So far during the year and nine months of our marriage, my husband and I have never bought tin foil. I realized that today as I was prepping some baked potatoes and unfurled the last of our second-to-last roll. Granted, we don’t use tin foil that often and we started off our marriage with about four rolls scavenged from Dave’s bachelor pad (he was the last one to move out, which meant that we had to clean everything but we also got to keep everything. Still not sure we got the better end of the deal). But as I wrapped the potatoes in the foil, I thought a little wistfully that at some point we are actually going to have to buy the things that we’ve generally happened into gratis. Who ever buys soy sauce, for example? We’re still working on the two and a half bottles from Dave’s old apartment. And there’s no need to buy napkins if you go to Five Guys often enough to have a ready stock from the last trip. I’ve given up saving the little packets of ketchup, mayonnaise, and mustard that come with sandwiches, but if I hadn’t, we’d have quite a store of those, too. And that brings me to the Tin Foil Indicator of Economic Prosperity.

Lately, NPR has been running a series about the economic indicators that proliferate in real life. For example, the soda machines used to be crammed with dollar bills; now they’re crammed with coins (the commentator’s theory was that people are digging into couches and going to penny jars for small luxuries). Well, the Tin Foil Indicator is as follows:

Things are really bad off when people finally finish using the last of their junk.

To expound, I come by my junk in the following trusty ways:
(1) scavenging (roommates or neighbors moving away and cleaning out pantries, left-overs from ward activities or work meetings)
(2) foresight (shampoo on sale for $.88)
(3) surplus (extra napkins from Five Guys)
(4) charity (a friend’s sister’s baby doesn’t like Huggies–would I like the rest of the box?)

With such assiduous pack-ratting, our apartment is generally well stocked with mismatched napkins, pens pilfered from information fairs across the country, and about as many hand-me-down baby clothes as one little two-month-old has a right to (although she does look pretty cute in them). It may not be the nicest stuff or the newest stuff, but, as the Romanians say, ne ajunge.

So according to the Tin Foil Indicator of Economic Prosperity, when we begin running out of our junk, the following is most likely happening:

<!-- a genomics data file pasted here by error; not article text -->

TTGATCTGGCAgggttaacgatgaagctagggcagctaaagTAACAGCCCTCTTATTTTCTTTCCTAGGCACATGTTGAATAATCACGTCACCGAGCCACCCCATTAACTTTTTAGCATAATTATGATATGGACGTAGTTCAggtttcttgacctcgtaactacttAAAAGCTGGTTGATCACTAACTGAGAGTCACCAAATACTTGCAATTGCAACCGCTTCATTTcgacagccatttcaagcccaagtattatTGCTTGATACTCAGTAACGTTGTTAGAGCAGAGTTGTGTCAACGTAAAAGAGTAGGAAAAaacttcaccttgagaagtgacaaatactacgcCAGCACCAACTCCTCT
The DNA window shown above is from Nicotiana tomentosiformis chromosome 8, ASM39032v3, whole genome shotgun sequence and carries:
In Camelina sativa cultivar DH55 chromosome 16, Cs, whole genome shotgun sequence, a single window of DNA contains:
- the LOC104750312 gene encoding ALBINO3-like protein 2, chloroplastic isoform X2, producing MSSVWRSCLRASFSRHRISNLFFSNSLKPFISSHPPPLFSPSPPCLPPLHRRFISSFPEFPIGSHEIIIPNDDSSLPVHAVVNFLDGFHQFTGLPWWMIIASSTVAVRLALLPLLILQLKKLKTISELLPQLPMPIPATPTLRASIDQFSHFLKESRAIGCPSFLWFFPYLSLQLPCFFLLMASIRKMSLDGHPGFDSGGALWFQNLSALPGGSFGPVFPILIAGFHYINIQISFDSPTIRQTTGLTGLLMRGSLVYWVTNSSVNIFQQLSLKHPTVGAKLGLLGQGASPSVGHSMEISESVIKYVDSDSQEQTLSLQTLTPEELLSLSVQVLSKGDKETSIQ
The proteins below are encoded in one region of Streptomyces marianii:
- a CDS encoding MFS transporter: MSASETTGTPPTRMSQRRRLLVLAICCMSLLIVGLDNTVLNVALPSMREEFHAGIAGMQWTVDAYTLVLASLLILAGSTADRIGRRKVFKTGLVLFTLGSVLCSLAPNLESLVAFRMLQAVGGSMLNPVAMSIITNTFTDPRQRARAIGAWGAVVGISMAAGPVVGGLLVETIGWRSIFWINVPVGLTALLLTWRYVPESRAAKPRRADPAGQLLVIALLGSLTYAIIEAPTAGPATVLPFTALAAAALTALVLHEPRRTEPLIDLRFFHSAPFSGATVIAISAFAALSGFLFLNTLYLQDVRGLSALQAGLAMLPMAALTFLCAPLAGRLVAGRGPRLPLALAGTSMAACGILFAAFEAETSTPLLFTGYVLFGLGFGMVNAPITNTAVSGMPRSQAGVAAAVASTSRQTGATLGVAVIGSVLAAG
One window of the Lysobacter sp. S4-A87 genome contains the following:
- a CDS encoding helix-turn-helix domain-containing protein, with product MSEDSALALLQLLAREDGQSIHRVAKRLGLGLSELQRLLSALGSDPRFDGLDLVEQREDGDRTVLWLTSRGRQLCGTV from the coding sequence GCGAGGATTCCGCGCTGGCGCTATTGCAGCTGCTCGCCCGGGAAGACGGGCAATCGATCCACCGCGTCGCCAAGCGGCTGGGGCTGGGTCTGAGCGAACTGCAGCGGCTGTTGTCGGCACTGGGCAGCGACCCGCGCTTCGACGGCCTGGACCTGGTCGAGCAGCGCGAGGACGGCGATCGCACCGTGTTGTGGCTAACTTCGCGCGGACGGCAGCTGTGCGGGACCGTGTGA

(1) no left-overs: everyone else is scavenging, which means less for us
(2) no extra money, which means that even $.88 shampoo can’t entice (hey, during hard times, certain luxuries have to be foregone: hair doesn’t suffer too much if only washed every third day)
(3) no surplus because we’re no longer going to places like Five Guys. Alternatively, Fives Guys itself is looking to the bottom line and wising up to the moochers among their customers.
(4) no charity because babies don’t get to be picky about Pampers vs. Huggies during recessions.

All of which points to: Hard Times. I think there really might be something to this theory. Take food storage, for example. Since this would fall under the category of “foresight,” it represents the more morally commendable end of the Tin Foil Spectrum. But junk it nevertheless tends to be, for all intents and purposes. Generally it sits undisturbed in the basement or storage closet or underneath the guest bed until it gets dusted off, tossed out, and replaced with another row of No. 10 cans.

This past weekend, however, I heard from my brother-in-law (an absurdly intelligent actuary whose buying power would typically render him disqualified as a Tin Foil candidate) that he’s taken to making whole wheat bread. Which he grinds by hand. With food storage wheat. Forget that they aren’t in dire economic straits (in fact, I think their whole wheat bread kick has more to do with health and rotating food storage than saving money): the point is that what is generally categorized as “junk” has suddenly become utilitarian. I remember a classic Depression-era story told about my Grandpa in which he brought a spoon to his dish-washing job so he could eat the left-overs off of the plates that came down his line and save money on meals (ESO, do you remember that one?). We haven’t gotten to that point in the Sloan household (although I did eat my nephew’s left-over broccoli for lunch the next day), but I will admit that I’m strongly considering rinsing off, drying, and reusing that tin foil once the potatoes are finished. It’ll be a sad day when we have to buy a roll ourselves.